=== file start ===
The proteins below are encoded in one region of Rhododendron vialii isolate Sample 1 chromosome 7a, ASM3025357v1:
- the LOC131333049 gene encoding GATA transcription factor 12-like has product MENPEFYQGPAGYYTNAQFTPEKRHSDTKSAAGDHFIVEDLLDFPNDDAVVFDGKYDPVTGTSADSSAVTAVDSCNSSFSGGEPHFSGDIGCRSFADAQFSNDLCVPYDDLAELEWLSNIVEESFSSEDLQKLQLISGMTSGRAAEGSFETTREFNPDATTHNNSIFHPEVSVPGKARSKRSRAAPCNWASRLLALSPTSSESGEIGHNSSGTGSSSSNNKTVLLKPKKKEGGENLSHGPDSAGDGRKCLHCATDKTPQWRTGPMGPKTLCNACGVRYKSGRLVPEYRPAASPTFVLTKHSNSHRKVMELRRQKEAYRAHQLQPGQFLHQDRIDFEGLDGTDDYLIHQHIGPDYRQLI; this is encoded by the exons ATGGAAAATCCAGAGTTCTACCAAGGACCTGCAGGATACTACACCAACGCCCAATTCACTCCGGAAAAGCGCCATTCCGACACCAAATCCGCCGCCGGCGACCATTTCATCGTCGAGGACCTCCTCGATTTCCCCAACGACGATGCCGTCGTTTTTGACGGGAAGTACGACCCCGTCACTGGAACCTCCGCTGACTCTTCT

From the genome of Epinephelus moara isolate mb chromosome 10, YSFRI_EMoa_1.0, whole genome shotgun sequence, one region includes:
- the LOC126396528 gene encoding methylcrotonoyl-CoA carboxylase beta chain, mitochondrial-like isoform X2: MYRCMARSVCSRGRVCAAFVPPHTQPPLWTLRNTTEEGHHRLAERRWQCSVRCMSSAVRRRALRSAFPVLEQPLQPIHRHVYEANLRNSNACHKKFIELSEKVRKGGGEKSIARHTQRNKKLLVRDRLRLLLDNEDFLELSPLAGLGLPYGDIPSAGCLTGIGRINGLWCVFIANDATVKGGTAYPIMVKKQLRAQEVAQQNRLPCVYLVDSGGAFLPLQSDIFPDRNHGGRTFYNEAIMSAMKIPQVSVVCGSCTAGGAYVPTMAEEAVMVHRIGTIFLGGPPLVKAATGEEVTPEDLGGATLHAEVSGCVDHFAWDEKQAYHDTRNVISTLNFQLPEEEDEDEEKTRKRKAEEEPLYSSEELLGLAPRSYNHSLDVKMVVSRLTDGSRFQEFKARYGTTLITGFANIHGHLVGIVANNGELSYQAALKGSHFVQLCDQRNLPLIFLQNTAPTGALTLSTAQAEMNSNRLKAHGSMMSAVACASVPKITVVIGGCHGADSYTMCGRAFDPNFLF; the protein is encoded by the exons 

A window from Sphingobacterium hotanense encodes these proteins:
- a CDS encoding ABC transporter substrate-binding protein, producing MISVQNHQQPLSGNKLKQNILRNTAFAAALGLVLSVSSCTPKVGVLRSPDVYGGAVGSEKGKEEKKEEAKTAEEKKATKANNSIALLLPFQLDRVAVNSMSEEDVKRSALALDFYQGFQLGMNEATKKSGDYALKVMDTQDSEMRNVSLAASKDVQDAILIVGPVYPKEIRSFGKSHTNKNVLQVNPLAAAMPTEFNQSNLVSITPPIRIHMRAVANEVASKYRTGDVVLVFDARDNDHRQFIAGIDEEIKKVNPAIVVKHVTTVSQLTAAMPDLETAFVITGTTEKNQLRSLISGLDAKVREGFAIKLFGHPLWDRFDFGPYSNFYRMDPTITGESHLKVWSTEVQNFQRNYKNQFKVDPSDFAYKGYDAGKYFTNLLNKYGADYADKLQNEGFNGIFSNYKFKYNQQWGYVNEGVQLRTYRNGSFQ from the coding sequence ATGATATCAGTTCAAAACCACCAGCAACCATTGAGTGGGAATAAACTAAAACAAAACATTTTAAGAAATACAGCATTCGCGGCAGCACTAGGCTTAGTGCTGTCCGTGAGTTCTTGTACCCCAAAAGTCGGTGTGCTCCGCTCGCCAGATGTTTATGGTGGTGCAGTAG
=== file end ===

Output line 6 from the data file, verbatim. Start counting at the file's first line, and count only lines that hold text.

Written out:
- a CDS encoding ABC transporter substrate-binding protein, producing MISVQNHQQPLSGNKLKQNILRNTAFAAALGLVLSVSSCTPKVGVLRSPDVYGGAVGSEKGKEEKKEEAKTAEEKKATKANNSIALLLPFQLDRVAVNSMSEEDVKRSALALDFYQGFQLGMNEATKKSGDYALKVMDTQDSEMRNVSLAASKDVQDAILIVGPVYPKEIRSFGKSHTNKNVLQVNPLAAAMPTEFNQSNLVSITPPIRIHMRAVANEVASKYRTGDVVLVFDARDNDHRQFIAGIDEEIKKVNPAIVVKHVTTVSQLTAAMPDLETAFVITGTTEKNQLRSLISGLDAKVREGFAIKLFGHPLWDRFDFGPYSNFYRMDPTITGESHLKVWSTEVQNFQRNYKNQFKVDPSDFAYKGYDAGKYFTNLLNKYGADYADKLQNEGFNGIFSNYKFKYNQQWGYVNEGVQLRTYRNGSFQ from the coding sequence ATGATATCAGTTCAAAACCACCAGCAACCATTGAGTGGGAATAAACTAAAACAAAACATTTTAAGAAATACAGCATTCGCGGCAGCACTAGGCTTAGTGCTGTCCGTGAGTTCTTGTACCCCAAAAGTCGGTGTGCTCCGCTCGCCAGATGTTTATGGTGGTGCAGTAG